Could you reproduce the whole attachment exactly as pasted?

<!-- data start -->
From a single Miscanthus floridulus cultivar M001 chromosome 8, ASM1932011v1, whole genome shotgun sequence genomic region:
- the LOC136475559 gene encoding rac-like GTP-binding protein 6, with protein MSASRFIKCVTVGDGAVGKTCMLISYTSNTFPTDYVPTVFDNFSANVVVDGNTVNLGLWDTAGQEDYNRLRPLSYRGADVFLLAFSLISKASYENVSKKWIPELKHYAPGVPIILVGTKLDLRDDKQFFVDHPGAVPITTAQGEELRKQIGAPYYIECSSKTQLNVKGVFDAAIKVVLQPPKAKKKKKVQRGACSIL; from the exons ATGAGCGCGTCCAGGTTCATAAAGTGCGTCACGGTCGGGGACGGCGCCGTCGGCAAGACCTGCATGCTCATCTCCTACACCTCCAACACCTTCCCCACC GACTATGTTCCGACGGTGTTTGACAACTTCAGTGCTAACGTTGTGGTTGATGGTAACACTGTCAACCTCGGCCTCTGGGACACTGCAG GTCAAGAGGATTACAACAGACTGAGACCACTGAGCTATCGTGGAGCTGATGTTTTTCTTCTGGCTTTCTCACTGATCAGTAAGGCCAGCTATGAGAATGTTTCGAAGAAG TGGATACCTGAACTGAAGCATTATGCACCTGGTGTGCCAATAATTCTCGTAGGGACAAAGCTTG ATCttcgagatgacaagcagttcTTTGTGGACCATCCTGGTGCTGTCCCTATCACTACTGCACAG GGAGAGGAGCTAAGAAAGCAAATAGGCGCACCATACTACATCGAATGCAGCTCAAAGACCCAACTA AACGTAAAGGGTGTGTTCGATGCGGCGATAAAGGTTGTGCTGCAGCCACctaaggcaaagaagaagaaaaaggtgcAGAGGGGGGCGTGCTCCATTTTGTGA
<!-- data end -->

From a single Miscanthus floridulus cultivar M001 chromosome 8, ASM1932011v1, whole genome shotgun sequence genomic region:
- the LOC136475559 gene encoding rac-like GTP-binding protein 6, with protein MSASRFIKCVTVGDGAVGKTCMLISYTSNTFPTDYVPTVFDNFSANVVVDGNTVNLGLWDTAGQEDYNRLRPLSYRGADVFLLAFSLISKASYENVSKKWIPELKHYAPGVPIILVGTKLDLRDDKQFFVDHPGAVPITTAQGEELRKQIGAPYYIECSSKTQLNVKGVFDAAIKVVLQPPKAKKKKKVQRGACSIL; from the exons ATGAGCGCGTCCAGGTTCATAAAGTGCGTCACGGTCGGGGACGGCGCCGTCGGCAAGACCTGCATGCTCATCTCCTACACCTCCAACACCTTCCCCACC GACTATGTTCCGACGGTGTTTGACAACTTCAGTGCTAACGTTGTGGTTGATGGTAACACTGTCAACCTCGGCCTCTGGGACACTGCAG GTCAAGAGGATTACAACAGACTGAGACCACTGAGCTATCGTGGAGCTGATGTTTTTCTTCTGGCTTTCTCACTGATCAGTAAGGCCAGCTATGAGAATGTTTCGAAGAAG TGGATACCTGAACTGAAGCATTATGCACCTGGTGTGCCAATAATTCTCGTAGGGACAAAGCTTG ATCttcgagatgacaagcagttcTTTGTGGACCATCCTGGTGCTGTCCCTATCACTACTGCACAG GGAGAGGAGCTAAGAAAGCAAATAGGCGCACCATACTACATCGAATGCAGCTCAAAGACCCAACTA AACGTAAAGGGTGTGTTCGATGCGGCGATAAAGGTTGTGCTGCAGCCACctaaggcaaagaagaagaaaaaggtgcAGAGGGGGGCGTGCTCCATTTTGTGA